First meeting with CMOS astrophotography camera. During first time I’ve collected the Light frames with the CMOS camera, nothing came of it. What I collected then was at best worth learning about its use, how to collecting photons with a CMOS camera, but it was not worth showing to public → trash. Trusted colleagues know what I am writing about.
Smarter about the knowledge gained from failure … the second attempt was already better, together with the signal, I also collected a huge amount of noise. It was impossible to correct it with the calibration files. As a result, I had to rely heavily on photo processing software to save what was possible to save. Picture shown below.
Science doesn’t go into the forest so by the third time it should be optimal – I hope.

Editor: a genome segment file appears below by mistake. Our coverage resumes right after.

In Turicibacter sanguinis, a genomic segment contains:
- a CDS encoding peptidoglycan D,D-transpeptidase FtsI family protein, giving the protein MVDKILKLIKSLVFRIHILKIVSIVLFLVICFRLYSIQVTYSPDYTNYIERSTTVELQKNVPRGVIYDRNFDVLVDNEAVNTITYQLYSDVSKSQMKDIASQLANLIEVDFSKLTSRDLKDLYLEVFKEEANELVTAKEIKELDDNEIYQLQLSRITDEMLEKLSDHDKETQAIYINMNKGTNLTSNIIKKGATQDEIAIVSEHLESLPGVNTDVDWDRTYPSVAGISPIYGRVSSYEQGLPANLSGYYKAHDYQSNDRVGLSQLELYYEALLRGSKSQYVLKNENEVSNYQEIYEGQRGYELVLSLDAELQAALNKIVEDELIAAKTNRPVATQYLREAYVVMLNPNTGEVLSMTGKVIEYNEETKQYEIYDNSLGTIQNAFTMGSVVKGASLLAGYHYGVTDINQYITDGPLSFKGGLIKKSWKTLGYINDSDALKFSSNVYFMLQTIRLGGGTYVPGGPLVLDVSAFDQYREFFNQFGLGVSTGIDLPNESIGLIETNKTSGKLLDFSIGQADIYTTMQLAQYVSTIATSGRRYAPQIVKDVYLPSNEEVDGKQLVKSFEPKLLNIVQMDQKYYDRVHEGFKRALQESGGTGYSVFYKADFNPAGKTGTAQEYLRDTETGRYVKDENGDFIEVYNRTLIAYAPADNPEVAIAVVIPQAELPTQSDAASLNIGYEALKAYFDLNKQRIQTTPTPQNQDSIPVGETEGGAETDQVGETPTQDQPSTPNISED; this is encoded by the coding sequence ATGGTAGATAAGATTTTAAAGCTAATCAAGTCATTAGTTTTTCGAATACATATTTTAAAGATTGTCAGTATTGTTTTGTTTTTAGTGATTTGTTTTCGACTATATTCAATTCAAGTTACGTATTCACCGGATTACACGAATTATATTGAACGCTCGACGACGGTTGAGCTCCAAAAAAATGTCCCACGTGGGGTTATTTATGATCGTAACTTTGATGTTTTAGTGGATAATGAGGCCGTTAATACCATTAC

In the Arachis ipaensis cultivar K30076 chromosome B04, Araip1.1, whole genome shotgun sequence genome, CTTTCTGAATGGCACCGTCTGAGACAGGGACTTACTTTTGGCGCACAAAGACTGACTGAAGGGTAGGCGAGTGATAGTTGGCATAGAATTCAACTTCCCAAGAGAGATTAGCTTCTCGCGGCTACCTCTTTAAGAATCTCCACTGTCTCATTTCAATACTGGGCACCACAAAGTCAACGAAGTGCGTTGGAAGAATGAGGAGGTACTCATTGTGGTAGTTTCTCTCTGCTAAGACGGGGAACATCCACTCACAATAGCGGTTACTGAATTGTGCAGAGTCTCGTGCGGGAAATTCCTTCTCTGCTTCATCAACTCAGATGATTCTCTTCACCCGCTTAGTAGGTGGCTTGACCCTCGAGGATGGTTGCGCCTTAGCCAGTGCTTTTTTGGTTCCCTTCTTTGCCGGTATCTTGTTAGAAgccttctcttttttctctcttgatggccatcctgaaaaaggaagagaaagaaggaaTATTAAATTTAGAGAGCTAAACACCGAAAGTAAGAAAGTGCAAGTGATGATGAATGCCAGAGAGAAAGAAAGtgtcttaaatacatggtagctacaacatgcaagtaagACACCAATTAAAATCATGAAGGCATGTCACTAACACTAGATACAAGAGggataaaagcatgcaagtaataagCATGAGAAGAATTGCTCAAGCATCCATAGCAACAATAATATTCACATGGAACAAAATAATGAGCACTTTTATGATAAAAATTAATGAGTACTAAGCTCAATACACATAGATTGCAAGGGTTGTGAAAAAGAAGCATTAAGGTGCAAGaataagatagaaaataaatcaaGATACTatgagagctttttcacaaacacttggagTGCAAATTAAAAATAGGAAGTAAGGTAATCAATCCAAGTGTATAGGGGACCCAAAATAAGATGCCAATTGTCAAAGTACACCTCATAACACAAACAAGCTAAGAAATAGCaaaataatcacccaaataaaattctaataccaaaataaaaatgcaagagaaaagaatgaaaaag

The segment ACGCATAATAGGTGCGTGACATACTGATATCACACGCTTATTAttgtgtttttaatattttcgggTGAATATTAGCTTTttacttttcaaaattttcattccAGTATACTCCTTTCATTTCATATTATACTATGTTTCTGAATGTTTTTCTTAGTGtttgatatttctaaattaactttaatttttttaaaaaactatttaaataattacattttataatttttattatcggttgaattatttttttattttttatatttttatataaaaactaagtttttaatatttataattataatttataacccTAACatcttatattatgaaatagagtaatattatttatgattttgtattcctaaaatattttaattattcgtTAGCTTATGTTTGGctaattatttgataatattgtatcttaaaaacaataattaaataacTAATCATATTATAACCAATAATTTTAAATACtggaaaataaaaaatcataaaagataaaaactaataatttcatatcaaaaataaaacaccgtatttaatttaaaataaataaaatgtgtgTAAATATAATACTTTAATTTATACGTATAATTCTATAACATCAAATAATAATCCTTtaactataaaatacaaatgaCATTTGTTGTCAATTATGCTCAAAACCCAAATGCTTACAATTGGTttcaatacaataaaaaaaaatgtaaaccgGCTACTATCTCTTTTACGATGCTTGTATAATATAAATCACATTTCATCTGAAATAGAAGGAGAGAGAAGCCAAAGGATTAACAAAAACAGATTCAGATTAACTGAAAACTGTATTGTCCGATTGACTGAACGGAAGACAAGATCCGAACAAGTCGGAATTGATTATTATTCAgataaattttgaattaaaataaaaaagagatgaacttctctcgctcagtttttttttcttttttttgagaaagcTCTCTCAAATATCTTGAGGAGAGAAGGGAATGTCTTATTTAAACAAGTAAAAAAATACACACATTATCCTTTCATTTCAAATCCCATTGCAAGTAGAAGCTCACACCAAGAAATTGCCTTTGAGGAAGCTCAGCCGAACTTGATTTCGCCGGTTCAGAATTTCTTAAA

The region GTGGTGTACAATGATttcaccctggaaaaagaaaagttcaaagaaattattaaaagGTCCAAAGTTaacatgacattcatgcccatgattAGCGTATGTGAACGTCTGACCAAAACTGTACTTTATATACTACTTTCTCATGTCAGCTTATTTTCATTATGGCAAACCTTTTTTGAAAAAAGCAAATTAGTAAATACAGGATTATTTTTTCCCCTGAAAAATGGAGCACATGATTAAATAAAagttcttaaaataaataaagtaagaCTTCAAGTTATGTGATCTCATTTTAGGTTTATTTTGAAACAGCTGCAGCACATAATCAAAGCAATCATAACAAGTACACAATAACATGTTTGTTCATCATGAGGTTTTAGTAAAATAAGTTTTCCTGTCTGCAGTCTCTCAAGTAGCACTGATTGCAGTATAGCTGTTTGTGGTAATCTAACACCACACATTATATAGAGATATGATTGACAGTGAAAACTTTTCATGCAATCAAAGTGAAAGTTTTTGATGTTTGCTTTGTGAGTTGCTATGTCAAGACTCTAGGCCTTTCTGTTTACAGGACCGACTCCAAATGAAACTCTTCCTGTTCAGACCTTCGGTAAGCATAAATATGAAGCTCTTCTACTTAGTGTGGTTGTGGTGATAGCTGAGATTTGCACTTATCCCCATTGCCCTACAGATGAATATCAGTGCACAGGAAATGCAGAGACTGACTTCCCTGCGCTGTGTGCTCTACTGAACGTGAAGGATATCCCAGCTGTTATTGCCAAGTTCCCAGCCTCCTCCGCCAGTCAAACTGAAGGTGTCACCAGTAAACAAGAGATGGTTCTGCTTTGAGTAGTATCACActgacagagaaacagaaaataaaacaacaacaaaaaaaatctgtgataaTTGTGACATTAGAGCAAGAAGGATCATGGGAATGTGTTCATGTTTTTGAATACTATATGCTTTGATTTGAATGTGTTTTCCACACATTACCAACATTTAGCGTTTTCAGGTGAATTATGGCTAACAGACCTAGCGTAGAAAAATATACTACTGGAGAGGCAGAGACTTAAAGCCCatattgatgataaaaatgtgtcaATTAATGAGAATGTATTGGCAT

I noticed that the CMOS camera for the astrophoto squeezes the unmodified camera with the range of captured colors. Yes, I know … the modified camera is much better than the unmodified one, but is it worse than the dedicated astrophoto camera? I believe it is, but only when I came into contact with the equipment and the whole process of processing the collected material by myself, only then I was able to “feel” the difference. I admit that personally for me, capturing photons with a CMOS camera is more difficult than using a photo camera.
About galaxy M33:
Is a spiral galaxy 2.73 million light-years (ly) from Earth in the constellation Triangulum. It is catalogued as Messier 33 or NGC 598. The Triangulum Galaxy is the third-largest member of the Local Group of galaxies, behind the Milky Way and the Andromeda Galaxy.
- Photographs (Sep 2020) made near Bielsko-Biała.
- Equipment: ATIK Horizon, O.O. CT-10, NEQ6Pro., MGen II autoguider.
- Composition: APP
- Processing: RawTherapee and GIMP + add-ons (Linux)
- Lights: 340 x 40[s]
- Darks, Bias, Flats, DarkFlats